Inputs 1

In this page, you'll learn to retrieve user input using one of two methods: .CmdArgs and parseArgs.

When you starting making custom commands, it's likely that you'll be starting off with basic "tag-like" commands which respond with constant (unchanging) output when you run them. However, as you delve deeper into custom commands, it's likely that you'll have to work with the arguments that users provide.

YAGPDB's template-structures provide several ways of working with arguments, the two most popular of which are:

  • the parseArgs "function"

  • .CmdArgs

We'll be going through both of these in order. Note that in addition to these, there are also several other ways of working with arguments which include using .StrippedMsg, .Args, and to a certain degree .Cmd (which does not concern arguments, but the trigger used). However, we'll be talking about .CmdArgs and parseArgs today, with the others coming in a later chapter.


For beginners going into intermediate level custom commands, it's likely that you'll want to start off with the parseArgs function. It works like any other function, with the syntax parseArgs <minimum number of args> <error message> ...cargs.

parseArgs Syntax

This may seem quite confusing at first, so we'll go over each of the required arguments for parseArgs.

  1. <number of args> - This is the minumum number of args you want parseArgs to parse or expect. For example, if you wanted to parse a user argument and a string argument, this would be 2. If you wanted to parse a user argument which is optional, this would be 0.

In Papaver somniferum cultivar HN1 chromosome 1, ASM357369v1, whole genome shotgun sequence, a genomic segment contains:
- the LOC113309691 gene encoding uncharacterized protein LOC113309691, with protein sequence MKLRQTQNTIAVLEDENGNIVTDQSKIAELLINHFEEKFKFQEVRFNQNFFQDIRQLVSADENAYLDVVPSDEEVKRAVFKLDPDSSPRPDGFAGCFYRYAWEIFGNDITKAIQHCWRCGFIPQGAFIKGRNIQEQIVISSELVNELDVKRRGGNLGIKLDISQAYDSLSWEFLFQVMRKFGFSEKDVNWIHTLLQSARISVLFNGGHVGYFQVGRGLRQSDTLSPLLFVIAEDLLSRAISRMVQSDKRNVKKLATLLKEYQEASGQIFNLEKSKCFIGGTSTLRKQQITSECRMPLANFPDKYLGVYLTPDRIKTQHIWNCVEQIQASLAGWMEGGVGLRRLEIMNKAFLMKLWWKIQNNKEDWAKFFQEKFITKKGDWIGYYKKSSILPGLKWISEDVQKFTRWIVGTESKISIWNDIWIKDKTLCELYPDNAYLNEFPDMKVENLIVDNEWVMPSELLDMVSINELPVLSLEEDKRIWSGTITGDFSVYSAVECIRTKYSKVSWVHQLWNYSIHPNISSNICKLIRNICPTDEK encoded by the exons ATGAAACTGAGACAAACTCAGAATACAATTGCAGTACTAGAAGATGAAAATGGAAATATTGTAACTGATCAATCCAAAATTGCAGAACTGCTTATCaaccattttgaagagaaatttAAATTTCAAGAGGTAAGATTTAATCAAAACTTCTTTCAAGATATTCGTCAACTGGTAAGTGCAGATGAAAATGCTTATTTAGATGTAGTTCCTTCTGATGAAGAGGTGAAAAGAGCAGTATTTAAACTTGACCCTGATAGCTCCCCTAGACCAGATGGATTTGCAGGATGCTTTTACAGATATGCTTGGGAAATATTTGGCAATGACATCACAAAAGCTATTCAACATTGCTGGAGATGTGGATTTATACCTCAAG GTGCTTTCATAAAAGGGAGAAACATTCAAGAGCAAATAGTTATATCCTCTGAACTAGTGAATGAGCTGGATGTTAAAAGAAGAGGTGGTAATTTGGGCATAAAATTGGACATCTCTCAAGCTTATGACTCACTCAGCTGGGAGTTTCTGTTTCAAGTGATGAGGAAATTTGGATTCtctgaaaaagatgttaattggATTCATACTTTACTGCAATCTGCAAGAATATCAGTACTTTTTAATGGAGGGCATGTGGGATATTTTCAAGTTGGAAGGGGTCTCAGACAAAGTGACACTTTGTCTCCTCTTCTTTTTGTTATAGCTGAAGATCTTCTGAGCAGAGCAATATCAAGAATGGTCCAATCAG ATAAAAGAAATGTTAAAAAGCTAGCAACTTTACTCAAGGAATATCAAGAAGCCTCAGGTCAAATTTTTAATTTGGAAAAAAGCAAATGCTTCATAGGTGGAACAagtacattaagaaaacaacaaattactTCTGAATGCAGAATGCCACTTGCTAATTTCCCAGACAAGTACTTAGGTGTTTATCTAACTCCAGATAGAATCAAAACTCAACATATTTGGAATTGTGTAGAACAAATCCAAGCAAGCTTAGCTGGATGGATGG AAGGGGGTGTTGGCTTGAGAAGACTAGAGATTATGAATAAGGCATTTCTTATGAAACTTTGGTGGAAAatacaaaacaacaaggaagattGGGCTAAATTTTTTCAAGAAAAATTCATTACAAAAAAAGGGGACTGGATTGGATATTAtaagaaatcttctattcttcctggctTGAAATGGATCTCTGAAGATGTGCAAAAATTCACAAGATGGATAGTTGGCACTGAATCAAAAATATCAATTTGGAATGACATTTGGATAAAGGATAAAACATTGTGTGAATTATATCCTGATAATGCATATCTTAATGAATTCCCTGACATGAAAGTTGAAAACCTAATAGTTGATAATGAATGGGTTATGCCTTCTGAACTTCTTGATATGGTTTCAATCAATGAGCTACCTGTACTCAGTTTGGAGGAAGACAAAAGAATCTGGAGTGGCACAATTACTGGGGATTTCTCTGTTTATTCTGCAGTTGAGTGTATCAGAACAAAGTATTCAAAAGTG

2. <error message> - This is the message that YAGPDB will send if the command was used with incorrect arguments. You can leave this blank for YAGPDB to automatically construct an error message from the descriptions of the cargs provided (we'll talk about this later).

  3. ...cargs - parseArgs is a variadic function of sorts, which means it can allow as many or as little cargs as you wish. carg is a function itself, describing the argument you want to parse. It takes the syntax carg <type> <description>, where type is one of the following types (enclosed in quotes, like "int"):

    • int (whole number)

    • float (decimal number)

    • string (text)

    • user (user mentions, resolves to the user structure)